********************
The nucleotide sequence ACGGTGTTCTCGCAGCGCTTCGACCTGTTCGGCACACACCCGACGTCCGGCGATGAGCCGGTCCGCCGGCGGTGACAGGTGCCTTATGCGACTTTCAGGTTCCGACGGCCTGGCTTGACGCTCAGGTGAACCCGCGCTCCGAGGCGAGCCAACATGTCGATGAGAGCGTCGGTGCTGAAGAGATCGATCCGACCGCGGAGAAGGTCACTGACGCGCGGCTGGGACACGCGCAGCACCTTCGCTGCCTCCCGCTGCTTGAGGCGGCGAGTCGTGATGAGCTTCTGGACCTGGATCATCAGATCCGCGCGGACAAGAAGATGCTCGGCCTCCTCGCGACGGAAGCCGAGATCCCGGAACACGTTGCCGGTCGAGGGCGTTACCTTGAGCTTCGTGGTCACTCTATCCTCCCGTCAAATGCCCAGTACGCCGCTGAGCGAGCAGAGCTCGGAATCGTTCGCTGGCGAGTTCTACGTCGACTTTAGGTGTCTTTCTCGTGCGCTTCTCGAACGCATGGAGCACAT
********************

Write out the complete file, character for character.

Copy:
The nucleotide sequence ACGGTGTTCTCGCAGCGCTTCGACCTGTTCGGCACACACCCGACGTCCGGCGATGAGCCGGTCCGCCGGCGGTGACAGGTGCCTTATGCGACTTTCAGGTTCCGACGGCCTGGCTTGACGCTCAGGTGAACCCGCGCTCCGAGGCGAGCCAACATGTCGATGAGAGCGTCGGTGCTGAAGAGATCGATCCGACCGCGGAGAAGGTCACTGACGCGCGGCTGGGACACGCGCAGCACCTTCGCTGCCTCCCGCTGCTTGAGGCGGCGAGTCGTGATGAGCTTCTGGACCTGGATCATCAGATCCGCGCGGACAAGAAGATGCTCGGCCTCCTCGCGACGGAAGCCGAGATCCCGGAACACGTTGCCGGTCGAGGGCGTTACCTTGAGCTTCGTGGTCACTCTATCCTCCCGTCAAATGCCCAGTACGCCGCTGAGCGAGCAGAGCTCGGAATCGTTCGCTGGCGAGTTCTACGTCGACTTTAGGTGTCTTTCTCGTGCGCTTCTCGAACGCATGGAGCACAT